When students are distracted and engagement in the classroom drops, teachers often reach for the proverbial box of tricks to reel in attention. Whether playing entertaining videos or giving bored students complex, time-sucking activities, these attempts often fail because materials do not engage students: teachers do.
Educators hoping to generate lasting engagement without flashy props must understand learning strategies and best practices used in the classroom. Teachers everywhere have heard the common student question: “When will I ever use this?” Those who answer this question well will engage students with content relevant to life beyond school. Educators can use anecdotes, case studies, and real-life examples from outside the classroom to ground teaching in the real world and maximize engagement.
An advanced education degree in curriculum and instruction with an instructional coach/leader focus can equip education professionals with the necessary tools to foster and inspire long-term engagement in learners.
Students need several elements to feel comfortable and encouraged to participate in school. While nuances exist for every age group, all students need strong teacher relationships and a space to collaborate with classmates. To connect, they must feel their emotional needs are being met.
U.S. News and World Report notes that student motivation plummeted when the COVID-19 pandemic hit. Educators agree many students returned to school and in-person classes with lower confidence, less investment, and less motivation to learn.
John Marshall Reeve, “the author of Supporting Students’ Motivation: Strategies for Success,” says that “if you really want to help student motivation, rather than work with the students, the best thing you can do is work with their teachers.”
Researchers agree children are naturally motivated, but motivation only grows if three critical factors are met. Students need autonomy, competency, and relevancy in learning to feel like they have control over something, are good at something and getting better, and are connected to someone.
Promoting Student Engagement
Schools must address these needs, and educators must use best practices to encourage student engagement. When educators and learning institutions fail to address these needs, disengagement results.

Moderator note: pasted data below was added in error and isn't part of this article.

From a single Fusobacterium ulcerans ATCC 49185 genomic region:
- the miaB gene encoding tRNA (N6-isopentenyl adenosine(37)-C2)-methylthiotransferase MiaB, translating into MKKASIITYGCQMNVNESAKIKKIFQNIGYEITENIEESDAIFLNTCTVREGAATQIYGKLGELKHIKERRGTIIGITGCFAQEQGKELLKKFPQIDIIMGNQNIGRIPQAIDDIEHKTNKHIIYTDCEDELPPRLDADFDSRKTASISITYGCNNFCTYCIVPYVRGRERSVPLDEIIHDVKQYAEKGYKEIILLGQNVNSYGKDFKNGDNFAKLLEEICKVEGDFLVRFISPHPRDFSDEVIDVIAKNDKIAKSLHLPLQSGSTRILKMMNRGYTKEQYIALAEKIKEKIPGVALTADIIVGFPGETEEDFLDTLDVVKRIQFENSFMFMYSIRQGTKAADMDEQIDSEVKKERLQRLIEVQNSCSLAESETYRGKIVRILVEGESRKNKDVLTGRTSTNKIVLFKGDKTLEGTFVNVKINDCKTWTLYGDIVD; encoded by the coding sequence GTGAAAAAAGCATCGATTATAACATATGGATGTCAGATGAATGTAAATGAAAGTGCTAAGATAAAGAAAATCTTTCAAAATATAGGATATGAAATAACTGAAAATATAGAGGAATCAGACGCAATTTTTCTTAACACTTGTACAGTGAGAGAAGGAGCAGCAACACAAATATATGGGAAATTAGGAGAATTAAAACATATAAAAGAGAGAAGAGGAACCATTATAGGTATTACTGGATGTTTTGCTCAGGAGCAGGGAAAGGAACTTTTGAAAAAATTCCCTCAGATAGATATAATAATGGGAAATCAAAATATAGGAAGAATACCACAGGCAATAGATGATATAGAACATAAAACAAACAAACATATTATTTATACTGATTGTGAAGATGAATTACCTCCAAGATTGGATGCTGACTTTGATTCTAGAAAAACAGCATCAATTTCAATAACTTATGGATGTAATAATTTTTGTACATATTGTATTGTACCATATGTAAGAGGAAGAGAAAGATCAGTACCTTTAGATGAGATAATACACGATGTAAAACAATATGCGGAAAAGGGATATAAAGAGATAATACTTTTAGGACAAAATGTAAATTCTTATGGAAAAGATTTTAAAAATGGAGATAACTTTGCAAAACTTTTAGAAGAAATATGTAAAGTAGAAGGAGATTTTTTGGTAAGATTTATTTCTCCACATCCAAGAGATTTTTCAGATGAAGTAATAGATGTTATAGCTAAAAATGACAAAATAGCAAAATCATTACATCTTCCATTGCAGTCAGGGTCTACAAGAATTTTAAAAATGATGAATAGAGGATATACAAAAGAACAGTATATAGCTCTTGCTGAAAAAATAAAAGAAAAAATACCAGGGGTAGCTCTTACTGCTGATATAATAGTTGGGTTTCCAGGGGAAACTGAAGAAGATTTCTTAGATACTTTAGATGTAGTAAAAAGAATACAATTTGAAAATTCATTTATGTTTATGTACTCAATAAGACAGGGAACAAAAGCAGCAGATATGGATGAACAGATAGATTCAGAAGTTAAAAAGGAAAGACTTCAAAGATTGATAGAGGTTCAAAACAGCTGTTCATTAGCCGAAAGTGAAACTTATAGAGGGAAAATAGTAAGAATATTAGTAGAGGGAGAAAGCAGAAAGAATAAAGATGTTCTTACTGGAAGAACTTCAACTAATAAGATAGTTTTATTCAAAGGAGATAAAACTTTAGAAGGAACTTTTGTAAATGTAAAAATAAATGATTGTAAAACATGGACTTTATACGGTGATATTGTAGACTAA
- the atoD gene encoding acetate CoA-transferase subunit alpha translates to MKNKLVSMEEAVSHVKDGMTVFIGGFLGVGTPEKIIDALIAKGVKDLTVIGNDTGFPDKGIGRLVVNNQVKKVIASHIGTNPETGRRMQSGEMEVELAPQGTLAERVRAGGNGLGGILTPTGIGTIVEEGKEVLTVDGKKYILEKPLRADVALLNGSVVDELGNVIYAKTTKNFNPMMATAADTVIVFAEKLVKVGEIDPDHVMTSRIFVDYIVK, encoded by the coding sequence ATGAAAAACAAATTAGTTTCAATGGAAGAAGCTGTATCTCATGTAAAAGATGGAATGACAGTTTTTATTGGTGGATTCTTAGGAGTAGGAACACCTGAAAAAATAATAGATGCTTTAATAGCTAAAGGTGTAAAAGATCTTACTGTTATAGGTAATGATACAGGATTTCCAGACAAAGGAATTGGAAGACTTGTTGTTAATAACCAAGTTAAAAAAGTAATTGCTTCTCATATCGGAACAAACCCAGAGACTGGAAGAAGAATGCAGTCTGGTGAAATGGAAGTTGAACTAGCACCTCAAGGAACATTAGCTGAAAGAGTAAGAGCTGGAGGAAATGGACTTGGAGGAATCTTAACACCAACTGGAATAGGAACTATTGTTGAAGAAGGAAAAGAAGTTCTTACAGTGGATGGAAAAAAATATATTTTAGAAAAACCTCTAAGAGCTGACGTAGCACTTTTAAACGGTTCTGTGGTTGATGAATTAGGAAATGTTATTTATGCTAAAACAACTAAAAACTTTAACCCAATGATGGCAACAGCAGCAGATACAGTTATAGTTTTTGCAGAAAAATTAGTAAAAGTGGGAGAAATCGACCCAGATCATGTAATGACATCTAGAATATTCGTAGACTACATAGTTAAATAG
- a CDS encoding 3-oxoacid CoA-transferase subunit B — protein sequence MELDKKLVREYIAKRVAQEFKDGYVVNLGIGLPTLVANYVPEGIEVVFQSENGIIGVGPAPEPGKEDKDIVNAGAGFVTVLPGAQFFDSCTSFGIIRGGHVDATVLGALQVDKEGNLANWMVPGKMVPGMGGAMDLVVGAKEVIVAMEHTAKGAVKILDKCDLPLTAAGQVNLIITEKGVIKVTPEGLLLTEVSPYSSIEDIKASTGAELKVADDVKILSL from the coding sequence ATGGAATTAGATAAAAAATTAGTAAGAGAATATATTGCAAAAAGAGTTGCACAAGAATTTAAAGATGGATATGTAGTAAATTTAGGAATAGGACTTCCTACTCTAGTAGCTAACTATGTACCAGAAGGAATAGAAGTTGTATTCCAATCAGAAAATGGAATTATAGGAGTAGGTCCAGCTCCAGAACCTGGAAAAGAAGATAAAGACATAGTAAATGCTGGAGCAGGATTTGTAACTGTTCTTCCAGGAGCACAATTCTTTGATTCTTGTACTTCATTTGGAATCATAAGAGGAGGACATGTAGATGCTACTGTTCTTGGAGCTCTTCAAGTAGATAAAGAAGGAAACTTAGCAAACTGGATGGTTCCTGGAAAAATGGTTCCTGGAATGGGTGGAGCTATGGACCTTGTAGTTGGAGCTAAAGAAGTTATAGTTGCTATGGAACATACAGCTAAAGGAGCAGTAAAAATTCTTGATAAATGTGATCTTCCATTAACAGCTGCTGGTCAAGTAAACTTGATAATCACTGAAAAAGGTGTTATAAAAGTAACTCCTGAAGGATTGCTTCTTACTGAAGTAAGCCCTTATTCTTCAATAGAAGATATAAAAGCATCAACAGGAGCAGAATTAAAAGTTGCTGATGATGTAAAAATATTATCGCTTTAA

Teachers can keep students committed with Universal Design for Learning (UDL) guidelines, created by educators who understand engagement as the cornerstone for creating expert learners. Its seven strategies to increase engagement are as follows:
- Make learning relevant
- Remove barriers
- Include choice and voice
- Create safe spaces
- Encourage social learning
- Make feedback important
- Set learning goals
Educators know that motivation decreases as students get older, so they must learn to adapt engagement strategies to the age group, course material, and individual. For example, a Gallup survey of 500,000 students found that roughly 8 in 10 elementary students felt curious, attentive, and optimistic about their learning. However, by high school, that plummeted to just 4 in 10.
Addressing Student Reality
When teachers understand students’ lives, they become more intentional when planning for learning. Weaving in social and emotional lessons throughout the year and addressing the digital realities of students are essential strategies to adopt, according to an article recently posted on Common Sense Education.
As the world continues to change and familiar pandemic stressors evolve both in the classroom and at home, educators must be mindful. Students at every level need extra time to process what they are going through, and teachers must find ways to provide that. Fortunately, various resources are available to help address social and emotional wellness.
Sparking interest and participation in class by understanding student needs and psychology is a surefire way to bring them into the learning fold. Education professionals looking to increase student participation and enrich learning environments might consider Emporia State University’s online Master of Science (M.S.) in Curriculum and Instruction – Instructional Coach/Teacher Leader PreK-12 program. The curriculum’s online classes, such as Contemporary Teaching and Learning Strategies, which emphasizes classroom and instructional organization practices, and Curriculum Leadership: Models & Strategies, help focus professional knowledge and expertise. Graduates will elevate their careers while also maximizing engagement in the classroom.
Learn more about Emporia State’s M.S. in Curriculum & Instruction – Instructional Coach/Teacher Leader PreK-12 online program.